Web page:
INFLATION

 

During World War II Cost of Car: «««.. Cost of House: ««« What causes inflation? How does it affect your standard of living?

.   Inflation is defined as a sustained increase in the general level of prices for goods and services. As inflation rises. every rupee you own buys a smaller percentage of a good or service. services. It is measured as an annual percentage increase.

Deflation .Stagflation . There are several variations on inflation: .Hyperinflation .

Demand-Pull Inflation Demand.Cost-Push Inflation Cost So is inflation evil ? .Causes of Inflation .

Ans: Not Necessary Problems arise when there is unanticipated inflation: .Creditors lose and debtors gain .Uncertainty about what will happen next .Decline in purchasing power .Domestic products become less competitive .

2.HOW IS INFLATION MEASURED? 1. Consumer Price Index (CPI) Producer Price Index (PPI) .

It uses a "basket of goods" approach that aims to compare a consistent base of products from year to year. 1. CPI for Urban Wage Earners and Clerical Workers (CPI(CPIW). focusing on products that are bought and used by consumers on a daily basis. CPI for all Urban Consumers (CPI-U).Consumer Price Index (CPI)    (CPI) is the benchmark inflation guide. 2. (CPI- . There are two presented CPI figures.

8 164.7 145.9 170.85 158. OVERALL INDEX 100.1 187.9 6.3 2.4 187.2 -1.16 ) 2.1 4.8 161.2 0.6 4. FOOD & BEVERAGES 53.1.8 184.7 180.0 0 170.1 178.8 8.1 169.9 .5 167.20 165.6 189.1 17.2 160.7 3.8 158.0 214.2 18.8 175.5 0.8 191.0 7.4 1.3 10.1 1.9 137.National Urban Consumer Price Index (1995/96 = 100) MIDMID-AUGUST 2007 (SRAWAN 2064) Weigh t Groups & sub-groups sub1 % 2 2005/06 Jul/A ug 3 June/Jul y 4 Jul/A ug 5 2006/07 May/Ju ne 6 June/Jul y 7 2007/ 08P Jul/Au g 8 Column 5 Over 3 Percentage Change Column 5 Over 4 Column 8 Over 5 Column 8 Over 7 1.00 (14.0 190.8 Grains and Cereal Products Rice and Rice Products Pulses Vegetables and Fruits Spices 18.8 197.0 16.8 194.5 172.2 182.8 184.5 173.4 6.6 183.7 1.0 8.89 1.6 1.0 0.9 170.8 2.4 5.1 189.2 23.2 9.2 23.2 178.3 7.9 175.4 180.1 191.9 159.1 166.7 7.73 7.0 180.1 166.3 1.0 185.0 172.7 171.

. which can distort results  Exclusion of food and energy is only good for so long .  Highly watched and analyzed in the media.  Good regional and industry breakdowns for investor research. Weaknesses:  Volatile month to month  Fixed CPI has certain biases (new product.these costs should be considered when assessing inflation. substitution).Strengths:  Gives most insight into future Fed rate moves.

Used to estimate the total return on investment.    The CPI is used to make adjustments to many cash flow mechanisms. Best known measure for determining cost of living changes . Report of CPI will often move equity and fixedfixedincome markets.

steel etc 3. commodities such as coal.· Shows trends within the wholesale markets. The PPI release has three headline index figures: 1.g. PPI Industry Index (finished) . lumber. or producer level. but imports are not. crude oil and the steel scrap etc 2.Producer Price Index (PPI)     It is ¶Weighted index of prices measured at the wholesale. PPI Commodity Index (crude) e.g. All of the physical goods-producing industries that make up the economy are goodsincluded. PPI Stage of Processing (SOP) Index (intermediate) e.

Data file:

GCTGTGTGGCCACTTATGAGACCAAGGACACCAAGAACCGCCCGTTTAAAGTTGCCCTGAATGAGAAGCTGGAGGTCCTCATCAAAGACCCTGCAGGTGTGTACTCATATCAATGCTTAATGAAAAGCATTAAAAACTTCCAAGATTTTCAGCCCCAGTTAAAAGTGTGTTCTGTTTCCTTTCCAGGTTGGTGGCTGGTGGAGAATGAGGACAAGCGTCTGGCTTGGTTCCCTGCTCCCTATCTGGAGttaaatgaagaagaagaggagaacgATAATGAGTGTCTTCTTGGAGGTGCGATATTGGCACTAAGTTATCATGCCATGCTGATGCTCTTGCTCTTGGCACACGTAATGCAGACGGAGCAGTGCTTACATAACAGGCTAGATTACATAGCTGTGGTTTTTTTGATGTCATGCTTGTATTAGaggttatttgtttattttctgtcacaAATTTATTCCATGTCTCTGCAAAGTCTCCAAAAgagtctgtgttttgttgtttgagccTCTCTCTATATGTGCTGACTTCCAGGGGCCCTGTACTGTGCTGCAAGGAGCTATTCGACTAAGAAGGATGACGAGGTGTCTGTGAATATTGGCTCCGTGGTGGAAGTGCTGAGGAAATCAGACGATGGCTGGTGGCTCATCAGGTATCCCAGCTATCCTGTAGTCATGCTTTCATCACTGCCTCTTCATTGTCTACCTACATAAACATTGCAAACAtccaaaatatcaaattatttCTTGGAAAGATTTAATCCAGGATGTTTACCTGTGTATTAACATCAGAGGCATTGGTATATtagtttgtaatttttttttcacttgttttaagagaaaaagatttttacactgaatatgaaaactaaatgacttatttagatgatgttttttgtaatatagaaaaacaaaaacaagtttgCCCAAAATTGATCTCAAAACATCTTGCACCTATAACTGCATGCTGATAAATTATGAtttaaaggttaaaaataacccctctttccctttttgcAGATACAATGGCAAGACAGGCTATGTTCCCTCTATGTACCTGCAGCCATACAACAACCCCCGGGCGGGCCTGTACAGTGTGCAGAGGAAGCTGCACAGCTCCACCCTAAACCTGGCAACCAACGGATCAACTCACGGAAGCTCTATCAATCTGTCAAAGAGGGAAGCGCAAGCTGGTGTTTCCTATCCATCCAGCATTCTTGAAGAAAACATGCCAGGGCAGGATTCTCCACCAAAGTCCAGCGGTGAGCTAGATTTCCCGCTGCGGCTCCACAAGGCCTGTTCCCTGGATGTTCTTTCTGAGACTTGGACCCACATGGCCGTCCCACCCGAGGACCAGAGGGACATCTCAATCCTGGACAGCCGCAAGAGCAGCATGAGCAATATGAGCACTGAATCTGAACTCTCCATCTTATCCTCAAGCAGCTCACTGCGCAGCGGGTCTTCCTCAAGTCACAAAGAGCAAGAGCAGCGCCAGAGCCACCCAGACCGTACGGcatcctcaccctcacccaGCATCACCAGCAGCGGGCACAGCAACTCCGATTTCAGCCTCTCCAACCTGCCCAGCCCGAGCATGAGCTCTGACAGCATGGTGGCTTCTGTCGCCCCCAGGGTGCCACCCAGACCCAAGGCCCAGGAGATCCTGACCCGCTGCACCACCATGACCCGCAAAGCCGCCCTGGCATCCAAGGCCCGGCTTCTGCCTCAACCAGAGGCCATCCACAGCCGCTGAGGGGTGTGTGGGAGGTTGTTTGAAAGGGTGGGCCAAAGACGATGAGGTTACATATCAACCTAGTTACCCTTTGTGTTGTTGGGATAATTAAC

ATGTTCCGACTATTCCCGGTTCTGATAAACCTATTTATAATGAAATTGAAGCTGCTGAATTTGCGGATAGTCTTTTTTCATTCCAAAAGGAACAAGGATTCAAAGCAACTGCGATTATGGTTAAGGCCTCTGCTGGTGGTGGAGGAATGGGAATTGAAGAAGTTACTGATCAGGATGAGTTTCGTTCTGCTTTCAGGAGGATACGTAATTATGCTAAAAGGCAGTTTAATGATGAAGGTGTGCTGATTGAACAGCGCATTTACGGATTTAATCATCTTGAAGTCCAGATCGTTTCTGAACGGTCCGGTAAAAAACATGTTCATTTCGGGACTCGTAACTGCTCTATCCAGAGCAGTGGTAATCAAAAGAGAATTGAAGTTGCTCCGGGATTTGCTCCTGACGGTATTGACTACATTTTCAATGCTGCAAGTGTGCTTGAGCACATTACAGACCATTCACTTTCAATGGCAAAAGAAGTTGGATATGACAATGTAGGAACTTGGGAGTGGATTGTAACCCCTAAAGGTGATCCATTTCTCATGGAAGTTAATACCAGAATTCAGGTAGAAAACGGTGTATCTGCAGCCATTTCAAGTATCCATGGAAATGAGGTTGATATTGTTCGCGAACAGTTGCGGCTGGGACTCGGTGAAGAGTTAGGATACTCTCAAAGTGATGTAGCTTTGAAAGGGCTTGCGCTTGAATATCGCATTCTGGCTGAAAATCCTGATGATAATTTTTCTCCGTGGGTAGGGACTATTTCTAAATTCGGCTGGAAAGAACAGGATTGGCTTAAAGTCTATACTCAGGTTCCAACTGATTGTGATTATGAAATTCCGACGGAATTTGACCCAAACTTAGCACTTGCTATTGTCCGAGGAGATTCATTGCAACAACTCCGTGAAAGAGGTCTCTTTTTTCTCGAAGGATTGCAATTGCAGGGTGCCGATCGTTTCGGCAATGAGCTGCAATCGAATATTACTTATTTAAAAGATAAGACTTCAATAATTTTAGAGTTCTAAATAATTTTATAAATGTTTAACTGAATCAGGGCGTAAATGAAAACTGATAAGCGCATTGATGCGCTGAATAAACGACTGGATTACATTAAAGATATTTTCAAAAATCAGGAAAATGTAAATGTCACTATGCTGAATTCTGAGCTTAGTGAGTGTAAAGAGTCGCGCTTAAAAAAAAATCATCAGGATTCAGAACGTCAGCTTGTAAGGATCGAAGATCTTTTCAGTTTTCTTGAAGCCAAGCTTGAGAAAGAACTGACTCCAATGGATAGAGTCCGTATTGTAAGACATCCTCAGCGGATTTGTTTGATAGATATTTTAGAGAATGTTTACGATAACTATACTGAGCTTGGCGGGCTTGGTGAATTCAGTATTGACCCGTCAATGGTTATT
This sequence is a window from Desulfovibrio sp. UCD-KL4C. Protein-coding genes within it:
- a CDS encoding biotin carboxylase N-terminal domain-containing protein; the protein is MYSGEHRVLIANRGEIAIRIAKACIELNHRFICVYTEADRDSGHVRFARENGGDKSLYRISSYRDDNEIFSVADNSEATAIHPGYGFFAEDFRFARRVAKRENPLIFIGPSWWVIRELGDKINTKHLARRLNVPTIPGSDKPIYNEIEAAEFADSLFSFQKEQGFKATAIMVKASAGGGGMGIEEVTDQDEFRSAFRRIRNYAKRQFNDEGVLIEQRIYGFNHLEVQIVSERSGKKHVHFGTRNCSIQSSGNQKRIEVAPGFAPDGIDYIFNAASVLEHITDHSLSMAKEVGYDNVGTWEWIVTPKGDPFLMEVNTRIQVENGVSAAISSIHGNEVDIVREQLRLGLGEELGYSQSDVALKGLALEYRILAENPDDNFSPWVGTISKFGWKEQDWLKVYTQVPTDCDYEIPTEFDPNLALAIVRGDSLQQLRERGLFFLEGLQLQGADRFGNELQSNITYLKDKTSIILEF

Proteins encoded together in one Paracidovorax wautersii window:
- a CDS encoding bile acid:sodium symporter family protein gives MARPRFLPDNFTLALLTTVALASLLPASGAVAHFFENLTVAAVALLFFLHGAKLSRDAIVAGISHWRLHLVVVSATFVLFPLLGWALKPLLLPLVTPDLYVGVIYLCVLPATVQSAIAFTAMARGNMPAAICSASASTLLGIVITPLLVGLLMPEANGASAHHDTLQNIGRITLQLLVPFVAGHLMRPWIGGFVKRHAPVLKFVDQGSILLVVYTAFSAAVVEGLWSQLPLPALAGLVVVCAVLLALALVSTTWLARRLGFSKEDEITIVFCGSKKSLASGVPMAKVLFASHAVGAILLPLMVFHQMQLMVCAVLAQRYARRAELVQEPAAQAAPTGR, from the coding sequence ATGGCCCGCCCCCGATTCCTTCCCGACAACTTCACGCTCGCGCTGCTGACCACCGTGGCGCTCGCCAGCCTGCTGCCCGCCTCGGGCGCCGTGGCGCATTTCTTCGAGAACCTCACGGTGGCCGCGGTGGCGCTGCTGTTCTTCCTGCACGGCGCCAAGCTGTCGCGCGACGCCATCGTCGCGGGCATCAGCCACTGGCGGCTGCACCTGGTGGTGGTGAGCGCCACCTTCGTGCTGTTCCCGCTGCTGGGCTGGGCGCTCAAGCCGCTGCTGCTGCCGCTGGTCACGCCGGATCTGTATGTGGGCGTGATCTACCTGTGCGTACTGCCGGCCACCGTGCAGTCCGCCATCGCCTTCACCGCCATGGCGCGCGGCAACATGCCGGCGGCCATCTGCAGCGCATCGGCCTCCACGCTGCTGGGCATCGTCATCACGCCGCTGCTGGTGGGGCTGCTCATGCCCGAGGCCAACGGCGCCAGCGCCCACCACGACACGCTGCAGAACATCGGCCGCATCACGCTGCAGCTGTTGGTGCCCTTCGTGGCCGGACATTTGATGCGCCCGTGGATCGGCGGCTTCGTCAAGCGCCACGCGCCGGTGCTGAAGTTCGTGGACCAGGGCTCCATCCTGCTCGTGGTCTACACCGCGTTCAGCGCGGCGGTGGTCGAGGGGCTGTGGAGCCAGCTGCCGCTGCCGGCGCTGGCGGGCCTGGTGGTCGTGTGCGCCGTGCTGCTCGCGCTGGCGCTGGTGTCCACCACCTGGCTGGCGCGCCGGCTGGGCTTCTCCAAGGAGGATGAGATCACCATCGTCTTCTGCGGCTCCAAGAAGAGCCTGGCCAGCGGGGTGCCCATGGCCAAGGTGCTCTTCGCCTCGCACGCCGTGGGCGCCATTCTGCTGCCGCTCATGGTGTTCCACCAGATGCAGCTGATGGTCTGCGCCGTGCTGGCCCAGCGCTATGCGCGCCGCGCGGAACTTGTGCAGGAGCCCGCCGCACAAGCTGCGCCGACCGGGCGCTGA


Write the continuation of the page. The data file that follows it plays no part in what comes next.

. The PPI does not represent prices at the consumer level. which is: Finished goods index minus the food and energy components.  The core PPI figure is the main attraction. level.

can skew the data. commodity info. such as energy and food.  Good breakdowns for investors in the companies surveyed (mining. some services sectors)  Can move the markets positively  Data is presented with and without seasonal adjustment Weaknesses:  Volatile elements.  Not all industries in the economy are covered. .Strengths:  Most accurate indicator of future CPI.

Ability to predict the CPI. Many services-based industries have been brought into the index over time servicessuch air. freight etc. .Use for Investors    Very useful for investors in the industries covered in terms of analyzing potential sales and earnings trends.

THE 1997-98 ASIAN FINANCIAL CRISIS 1997 Until 1997. Singapore. Asia attracted almost half of the total capital inflow to developing countries Economies of Southeast Asia maintained high interest rates. Indonesia. Indonesia. attractive to foreign investors looking for a high rate of return Received a large inflow of money and experienced a dramatic run-up in asset prices runAt the same time. Singapore. in the late 1980s and early 1990s. the regional economies of Thailand.    . South Korea experienced high growth rates. 8-12% 8GDP. 1990s. Thailand. Malaysia. and Philippines. rates. the Philippines. Malaysia.